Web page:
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abstract = "Objective: Adult subjects with isolated growth hormone deficiency (IGHD)due to a mutation in the growth hormone releasing hormone receptor gene exhibit higher values formant frequencies. In normal subjects, a significant negative association between the formant frequencies and the reduction of linear craniofacial measurements, especially of maxilla and mandible, has been reported. This suggests smaller pharyngeal width, despite low prevalence of obstructive sleep apnea syndrome. Here we evaluate their pharyngeal airway width, its correlation with vowel formant frequencies, and the correlation between them and the craniofacial measures. Subjects and Methods: A two-step protocol was performed. In the first case-control experiment, aimed to assess the pharyngeal width, we compared nine adult IGHD and 36 normal statured controls. Both upper and lower pharyngeal widths were measured. The second step (assessment of pharyngeal width)was performed only in the IGHD group. Results: Upper and lower pharyngeal widths were similar in IGHD and controls. In IGHD subjects, the lower pharyngeal width exhibited a negative correlation with F1 [a]and a positive correlation with mandibular length. There were negative correlations between F1 and F2 with linear and positive correlations with the angular measures. Conclusions: Pharyngeal airway width is not reduced in adults with congenital, untreated lifetime IGHD, contributing to the low prevalence of obstructive sleep apnea syndrome. The formant frequencies relate more with cephalometric measurements than with the pharyngeal airway width. These findings exemplify the consequences of lifetime IGHD on osseous and nonosseous growth.",
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AU - Andrade, Bruna M.R.

AU - Nascimento, Jéssica K.F.

AU - Fonte, Juliana B.M.

AU - Araújo, Isabella M.P.

AU - Martins-Filho, Paulo R.S.

AU - Salvatori, Roberto

AU - Valença, Eugênia H.O.

AU - Oliveira, Alaíde H.A.

AU - Aguiar-Oliveira, Manuel H.

AU - Oliveira-Neto, Luiz A.

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N2 - Objective: Adult subjects with isolated growth hormone deficiency (IGHD)due to a mutation in the growth hormone releasing hormone receptor gene exhibit higher values formant frequencies. In normal subjects, a significant negative association between the formant frequencies and the reduction of linear craniofacial measurements, especially of maxilla and mandible, has been reported. This suggests smaller pharyngeal width, despite low prevalence of obstructive sleep apnea syndrome. Here we evaluate their pharyngeal airway width, its correlation with vowel formant frequencies, and the correlation between them and the craniofacial measures. Subjects and Methods: A two-step protocol was performed. In the first case-control experiment, aimed to assess the pharyngeal width, we compared nine adult IGHD and 36 normal statured controls. Both upper and lower pharyngeal widths were measured. The second step (assessment of pharyngeal width)was performed only in the IGHD group. Results: Upper and lower pharyngeal widths were similar in IGHD and controls. In IGHD subjects, the lower pharyngeal width exhibited a negative correlation with F1 [a]and a positive correlation with mandibular length. There were negative correlations between F1 and F2 with linear and positive correlations with the angular measures. Conclusions: Pharyngeal airway width is not reduced in adults with congenital, untreated lifetime IGHD, contributing to the low prevalence of obstructive sleep apnea syndrome. The formant frequencies relate more with cephalometric measurements than with the pharyngeal airway width. These findings exemplify the consequences of lifetime IGHD on osseous and nonosseous growth.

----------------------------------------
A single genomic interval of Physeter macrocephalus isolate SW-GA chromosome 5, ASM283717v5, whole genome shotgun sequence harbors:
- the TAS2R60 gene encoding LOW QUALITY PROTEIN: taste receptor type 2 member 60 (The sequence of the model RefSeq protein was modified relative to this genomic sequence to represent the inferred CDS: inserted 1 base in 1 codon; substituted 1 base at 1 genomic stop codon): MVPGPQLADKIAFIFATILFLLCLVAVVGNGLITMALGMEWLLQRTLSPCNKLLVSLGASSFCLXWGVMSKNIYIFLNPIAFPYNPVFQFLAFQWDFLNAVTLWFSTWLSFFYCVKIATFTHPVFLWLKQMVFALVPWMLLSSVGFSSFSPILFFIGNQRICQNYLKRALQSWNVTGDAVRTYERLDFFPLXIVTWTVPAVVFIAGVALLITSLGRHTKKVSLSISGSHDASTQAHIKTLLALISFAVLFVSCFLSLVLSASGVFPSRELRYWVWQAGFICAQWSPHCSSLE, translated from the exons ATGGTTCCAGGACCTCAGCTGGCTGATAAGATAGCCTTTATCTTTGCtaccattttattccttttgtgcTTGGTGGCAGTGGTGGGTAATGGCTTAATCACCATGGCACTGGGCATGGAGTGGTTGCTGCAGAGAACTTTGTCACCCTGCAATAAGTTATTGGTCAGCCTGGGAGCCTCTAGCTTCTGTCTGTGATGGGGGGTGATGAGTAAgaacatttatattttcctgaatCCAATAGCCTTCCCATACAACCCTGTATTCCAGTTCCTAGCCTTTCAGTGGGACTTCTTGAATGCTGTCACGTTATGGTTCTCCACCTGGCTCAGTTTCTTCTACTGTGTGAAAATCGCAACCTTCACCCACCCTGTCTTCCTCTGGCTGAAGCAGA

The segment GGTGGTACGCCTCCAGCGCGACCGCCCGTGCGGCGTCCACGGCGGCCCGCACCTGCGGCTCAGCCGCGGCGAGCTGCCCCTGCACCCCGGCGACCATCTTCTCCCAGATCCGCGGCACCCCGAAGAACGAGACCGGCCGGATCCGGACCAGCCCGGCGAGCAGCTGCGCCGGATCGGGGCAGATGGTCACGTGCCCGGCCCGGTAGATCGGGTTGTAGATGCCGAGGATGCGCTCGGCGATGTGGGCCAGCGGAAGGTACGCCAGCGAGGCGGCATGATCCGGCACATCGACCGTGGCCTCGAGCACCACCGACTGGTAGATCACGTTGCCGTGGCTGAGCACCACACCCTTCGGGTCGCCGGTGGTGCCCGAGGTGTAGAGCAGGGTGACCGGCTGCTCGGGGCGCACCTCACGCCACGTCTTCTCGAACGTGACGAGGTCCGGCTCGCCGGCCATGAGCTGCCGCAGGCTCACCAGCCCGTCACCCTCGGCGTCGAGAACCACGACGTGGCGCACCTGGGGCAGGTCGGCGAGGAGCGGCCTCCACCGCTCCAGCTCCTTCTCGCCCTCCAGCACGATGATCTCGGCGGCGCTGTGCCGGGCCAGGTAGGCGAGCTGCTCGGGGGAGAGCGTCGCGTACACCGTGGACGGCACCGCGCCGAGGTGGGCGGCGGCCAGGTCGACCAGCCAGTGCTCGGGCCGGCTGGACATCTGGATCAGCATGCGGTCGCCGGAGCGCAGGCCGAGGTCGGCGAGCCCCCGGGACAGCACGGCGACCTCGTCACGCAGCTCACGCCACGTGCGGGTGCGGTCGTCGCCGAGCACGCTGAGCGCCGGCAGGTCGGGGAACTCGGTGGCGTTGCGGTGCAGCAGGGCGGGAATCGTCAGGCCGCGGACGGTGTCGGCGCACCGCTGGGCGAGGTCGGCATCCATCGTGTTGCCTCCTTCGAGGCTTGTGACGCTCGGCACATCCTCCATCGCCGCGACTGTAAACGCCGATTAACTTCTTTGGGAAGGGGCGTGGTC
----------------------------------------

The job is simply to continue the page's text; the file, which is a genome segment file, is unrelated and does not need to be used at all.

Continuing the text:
AB - Objective: Adult subjects with isolated growth hormone deficiency (IGHD)due to a mutation in the growth hormone releasing hormone receptor gene exhibit higher values formant frequencies. In normal subjects, a significant negative association between the formant frequencies and the reduction of linear craniofacial measurements, especially of maxilla and mandible, has been reported. This suggests smaller pharyngeal width, despite low prevalence of obstructive sleep apnea syndrome. Here we evaluate their pharyngeal airway width, its correlation with vowel formant frequencies, and the correlation between them and the craniofacial measures. Subjects and Methods: A two-step protocol was performed. In the first case-control experiment, aimed to assess the pharyngeal width, we compared nine adult IGHD and 36 normal statured controls. Both upper and lower pharyngeal widths were measured. The second step (assessment of pharyngeal width)was performed only in the IGHD group. Results: Upper and lower pharyngeal widths were similar in IGHD and controls. In IGHD subjects, the lower pharyngeal width exhibited a negative correlation with F1 [a]and a positive correlation with mandibular length. There were negative correlations between F1 and F2 with linear and positive correlations with the angular measures. Conclusions: Pharyngeal airway width is not reduced in adults with congenital, untreated lifetime IGHD, contributing to the low prevalence of obstructive sleep apnea syndrome. The formant frequencies relate more with cephalometric measurements than with the pharyngeal airway width. These findings exemplify the consequences of lifetime IGHD on osseous and nonosseous growth.